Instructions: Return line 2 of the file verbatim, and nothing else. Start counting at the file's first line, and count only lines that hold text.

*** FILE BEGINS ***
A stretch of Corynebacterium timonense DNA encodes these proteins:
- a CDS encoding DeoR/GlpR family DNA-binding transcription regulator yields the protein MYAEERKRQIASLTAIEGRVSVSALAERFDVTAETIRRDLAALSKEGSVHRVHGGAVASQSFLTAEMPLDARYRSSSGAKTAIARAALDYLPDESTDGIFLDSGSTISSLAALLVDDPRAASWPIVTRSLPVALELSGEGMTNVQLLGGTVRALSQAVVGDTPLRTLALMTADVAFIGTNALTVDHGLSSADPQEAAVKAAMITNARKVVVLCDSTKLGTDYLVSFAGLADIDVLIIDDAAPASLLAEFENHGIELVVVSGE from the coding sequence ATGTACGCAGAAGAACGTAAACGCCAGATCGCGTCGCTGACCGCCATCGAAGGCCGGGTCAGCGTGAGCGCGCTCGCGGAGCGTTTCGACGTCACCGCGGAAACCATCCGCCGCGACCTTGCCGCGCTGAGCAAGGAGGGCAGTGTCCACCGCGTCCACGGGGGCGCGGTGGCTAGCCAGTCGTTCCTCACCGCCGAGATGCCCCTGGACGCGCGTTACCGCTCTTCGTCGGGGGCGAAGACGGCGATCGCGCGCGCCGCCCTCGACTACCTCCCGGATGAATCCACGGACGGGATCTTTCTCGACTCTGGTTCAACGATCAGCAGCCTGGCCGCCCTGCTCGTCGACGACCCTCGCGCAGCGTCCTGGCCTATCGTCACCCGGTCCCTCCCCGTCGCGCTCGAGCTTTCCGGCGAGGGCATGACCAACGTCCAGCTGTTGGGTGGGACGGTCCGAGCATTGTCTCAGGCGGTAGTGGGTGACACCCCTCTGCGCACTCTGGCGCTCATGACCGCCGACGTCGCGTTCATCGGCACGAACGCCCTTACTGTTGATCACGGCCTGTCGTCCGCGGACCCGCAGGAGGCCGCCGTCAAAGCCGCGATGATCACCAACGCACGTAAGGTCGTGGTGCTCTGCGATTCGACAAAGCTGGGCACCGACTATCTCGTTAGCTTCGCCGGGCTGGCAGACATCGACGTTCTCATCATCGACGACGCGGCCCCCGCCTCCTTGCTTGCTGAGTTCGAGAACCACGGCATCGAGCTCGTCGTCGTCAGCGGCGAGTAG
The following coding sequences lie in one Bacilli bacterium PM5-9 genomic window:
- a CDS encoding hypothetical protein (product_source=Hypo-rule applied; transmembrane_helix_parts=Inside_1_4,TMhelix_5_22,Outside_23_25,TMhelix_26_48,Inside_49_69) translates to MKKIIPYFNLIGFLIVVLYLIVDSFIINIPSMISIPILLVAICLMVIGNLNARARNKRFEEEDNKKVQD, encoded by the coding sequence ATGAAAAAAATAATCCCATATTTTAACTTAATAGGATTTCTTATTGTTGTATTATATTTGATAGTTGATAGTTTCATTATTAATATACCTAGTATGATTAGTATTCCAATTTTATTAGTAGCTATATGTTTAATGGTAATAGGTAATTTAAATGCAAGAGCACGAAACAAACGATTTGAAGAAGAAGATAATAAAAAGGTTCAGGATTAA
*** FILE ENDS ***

- a CDS encoding DeoR/GlpR family DNA-binding transcription regulator yields the protein MYAEERKRQIASLTAIEGRVSVSALAERFDVTAETIRRDLAALSKEGSVHRVHGGAVASQSFLTAEMPLDARYRSSSGAKTAIARAALDYLPDESTDGIFLDSGSTISSLAALLVDDPRAASWPIVTRSLPVALELSGEGMTNVQLLGGTVRALSQAVVGDTPLRTLALMTADVAFIGTNALTVDHGLSSADPQEAAVKAAMITNARKVVVLCDSTKLGTDYLVSFAGLADIDVLIIDDAAPASLLAEFENHGIELVVVSGE from the coding sequence ATGTACGCAGAAGAACGTAAACGCCAGATCGCGTCGCTGACCGCCATCGAAGGCCGGGTCAGCGTGAGCGCGCTCGCGGAGCGTTTCGACGTCACCGCGGAAACCATCCGCCGCGACCTTGCCGCGCTGAGCAAGGAGGGCAGTGTCCACCGCGTCCACGGGGGCGCGGTGGCTAGCCAGTCGTTCCTCACCGCCGAGATGCCCCTGGACGCGCGTTACCGCTCTTCGTCGGGGGCGAAGACGGCGATCGCGCGCGCCGCCCTCGACTACCTCCCGGATGAATCCACGGACGGGATCTTTCTCGACTCTGGTTCAACGATCAGCAGCCTGGCCGCCCTGCTCGTCGACGACCCTCGCGCAGCGTCCTGGCCTATCGTCACCCGGTCCCTCCCCGTCGCGCTCGAGCTTTCCGGCGAGGGCATGACCAACGTCCAGCTGTTGGGTGGGACGGTCCGAGCATTGTCTCAGGCGGTAGTGGGTGACACCCCTCTGCGCACTCTGGCGCTCATGACCGCCGACGTCGCGTTCATCGGCACGAACGCCCTTACTGTTGATCACGGCCTGTCGTCCGCGGACCCGCAGGAGGCCGCCGTCAAAGCCGCGATGATCACCAACGCACGTAAGGTCGTGGTGCTCTGCGATTCGACAAAGCTGGGCACCGACTATCTCGTTAGCTTCGCCGGGCTGGCAGACATCGACGTTCTCATCATCGACGACGCGGCCCCCGCCTCCTTGCTTGCTGAGTTCGAGAACCACGGCATCGAGCTCGTCGTCGTCAGCGGCGAGTAG